Facebook collects the text you type, even if you decide against posting it
Ever written out a status update or comment but decided against posting it? A tech consultant has discovered Facebook collects this content, despite the company’s claims to the contrary.
Facebook collects all content that is typed into its website, even if it is not posted, a tech consultant has discovered.
In December 2013, it was reported that Facebook plants code in browsers that returns metadata every time somebody types out a status update or comment but deletes it before posting.
At the time, Facebook maintained that it only received information indicating whether somebody had deleted an update or comment before posting it, and not exactly what the text said.
However, Príomh Ó hÚigínn, a tech consultant based in Ireland, has claimed this is not the case after inspecting Facebook’s network traffic through a developer tool and screencasting software.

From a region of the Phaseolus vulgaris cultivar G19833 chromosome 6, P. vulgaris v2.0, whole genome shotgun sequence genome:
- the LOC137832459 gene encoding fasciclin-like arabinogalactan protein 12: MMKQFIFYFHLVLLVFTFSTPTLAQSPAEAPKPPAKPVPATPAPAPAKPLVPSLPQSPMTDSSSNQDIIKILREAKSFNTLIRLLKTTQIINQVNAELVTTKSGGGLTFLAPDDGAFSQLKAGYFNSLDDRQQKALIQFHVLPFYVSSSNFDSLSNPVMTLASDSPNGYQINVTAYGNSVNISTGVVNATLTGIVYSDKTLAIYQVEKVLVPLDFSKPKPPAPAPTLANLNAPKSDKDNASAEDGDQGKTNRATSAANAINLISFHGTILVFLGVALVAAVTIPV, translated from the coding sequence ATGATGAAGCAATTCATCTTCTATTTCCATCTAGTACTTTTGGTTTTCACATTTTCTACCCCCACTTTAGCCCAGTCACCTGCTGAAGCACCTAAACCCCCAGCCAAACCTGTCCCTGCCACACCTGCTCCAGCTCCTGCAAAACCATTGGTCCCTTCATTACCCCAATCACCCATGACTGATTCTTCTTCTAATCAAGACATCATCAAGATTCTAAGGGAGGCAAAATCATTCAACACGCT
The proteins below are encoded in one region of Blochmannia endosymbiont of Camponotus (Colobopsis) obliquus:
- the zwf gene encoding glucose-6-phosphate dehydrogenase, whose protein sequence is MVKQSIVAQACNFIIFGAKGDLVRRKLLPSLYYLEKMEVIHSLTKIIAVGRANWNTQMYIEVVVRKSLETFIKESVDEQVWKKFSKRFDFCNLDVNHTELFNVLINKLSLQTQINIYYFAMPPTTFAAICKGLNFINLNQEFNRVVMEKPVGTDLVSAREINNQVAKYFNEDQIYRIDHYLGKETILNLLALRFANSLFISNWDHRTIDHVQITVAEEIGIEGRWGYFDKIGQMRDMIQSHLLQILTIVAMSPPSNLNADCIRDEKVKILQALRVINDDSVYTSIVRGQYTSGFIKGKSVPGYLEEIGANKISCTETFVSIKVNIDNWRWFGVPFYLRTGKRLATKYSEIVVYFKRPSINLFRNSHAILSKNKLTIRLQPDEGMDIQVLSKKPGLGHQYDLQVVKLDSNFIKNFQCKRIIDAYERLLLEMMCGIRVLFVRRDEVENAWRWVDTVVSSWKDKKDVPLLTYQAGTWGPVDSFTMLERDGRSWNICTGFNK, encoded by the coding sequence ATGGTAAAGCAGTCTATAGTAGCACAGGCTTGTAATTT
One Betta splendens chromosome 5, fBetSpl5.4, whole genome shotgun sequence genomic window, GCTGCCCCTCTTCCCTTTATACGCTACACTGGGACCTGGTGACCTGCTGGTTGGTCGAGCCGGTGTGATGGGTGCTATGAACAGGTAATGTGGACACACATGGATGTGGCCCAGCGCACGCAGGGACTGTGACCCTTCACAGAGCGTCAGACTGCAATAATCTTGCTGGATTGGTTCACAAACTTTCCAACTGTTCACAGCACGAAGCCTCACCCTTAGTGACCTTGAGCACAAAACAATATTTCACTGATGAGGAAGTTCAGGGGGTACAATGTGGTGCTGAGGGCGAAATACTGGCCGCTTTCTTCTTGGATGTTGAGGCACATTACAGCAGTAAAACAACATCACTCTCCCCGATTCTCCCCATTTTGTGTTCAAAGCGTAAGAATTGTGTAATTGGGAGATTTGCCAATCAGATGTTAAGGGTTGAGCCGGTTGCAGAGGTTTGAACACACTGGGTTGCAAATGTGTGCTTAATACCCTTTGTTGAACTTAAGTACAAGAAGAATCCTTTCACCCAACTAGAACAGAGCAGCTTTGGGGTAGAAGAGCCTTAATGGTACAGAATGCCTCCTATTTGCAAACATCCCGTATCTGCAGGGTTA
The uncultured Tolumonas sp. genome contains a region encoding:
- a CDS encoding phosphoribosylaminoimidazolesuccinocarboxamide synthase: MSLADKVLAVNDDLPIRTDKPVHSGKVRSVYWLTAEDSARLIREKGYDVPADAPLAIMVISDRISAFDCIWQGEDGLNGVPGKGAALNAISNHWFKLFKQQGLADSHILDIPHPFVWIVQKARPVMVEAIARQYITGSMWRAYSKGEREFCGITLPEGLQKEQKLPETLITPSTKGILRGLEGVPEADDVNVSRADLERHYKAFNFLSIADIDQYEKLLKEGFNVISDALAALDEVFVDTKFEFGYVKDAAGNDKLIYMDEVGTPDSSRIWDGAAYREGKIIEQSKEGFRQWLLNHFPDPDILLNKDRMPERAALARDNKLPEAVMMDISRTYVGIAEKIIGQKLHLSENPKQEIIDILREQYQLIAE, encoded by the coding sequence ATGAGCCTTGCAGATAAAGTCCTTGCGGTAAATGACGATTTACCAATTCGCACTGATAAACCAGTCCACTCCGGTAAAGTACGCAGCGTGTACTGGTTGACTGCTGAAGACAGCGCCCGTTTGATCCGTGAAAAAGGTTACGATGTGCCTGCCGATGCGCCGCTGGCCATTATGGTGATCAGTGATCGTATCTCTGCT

‘I realised that any text I put into the status update box was sent to Facebook’s servers, even if I did not click the post button,’ he wrote on his blog yesterday.
Referring to the GIF he created below, he found that a HTTP post request was sent to Facebook each time he wrote out a status, containing the exact text he entered.
‘This is outright Orwellian, and inconvenient,’ he said. ‘Since I am now aware of this, I am more cautious about what I enter into the text area.
‘However I can’t help but notice the adverse effect of my new found awareness ― am I experiencing the censorship of my own thoughts because of a faceless entity such as Facebook that doesn’t care about you? I very much believe that is the case.’
There is nothing in Facebook’s Data Policy that directly alludes to the fact that it collects content that is written but not posted.
However, the general ambiguity under the heading ‘What kinds of information do we collect?’ makes it unclear, such as: ‘We collect the content and other information you provide when you…create or share. This can include information in or about the content you provide.’
One thing is certain: most Facebook users do not expect the company to collect the text they decided against sharing.
The company faced a backlash in 2009 when it removed part of a clause that promised to expire the license it has to a user’s ‘name, likeness and image’, which it uses for external advertising, if they remove content from the site.
Facebook has declined to respond to Information Age‘s request for comment.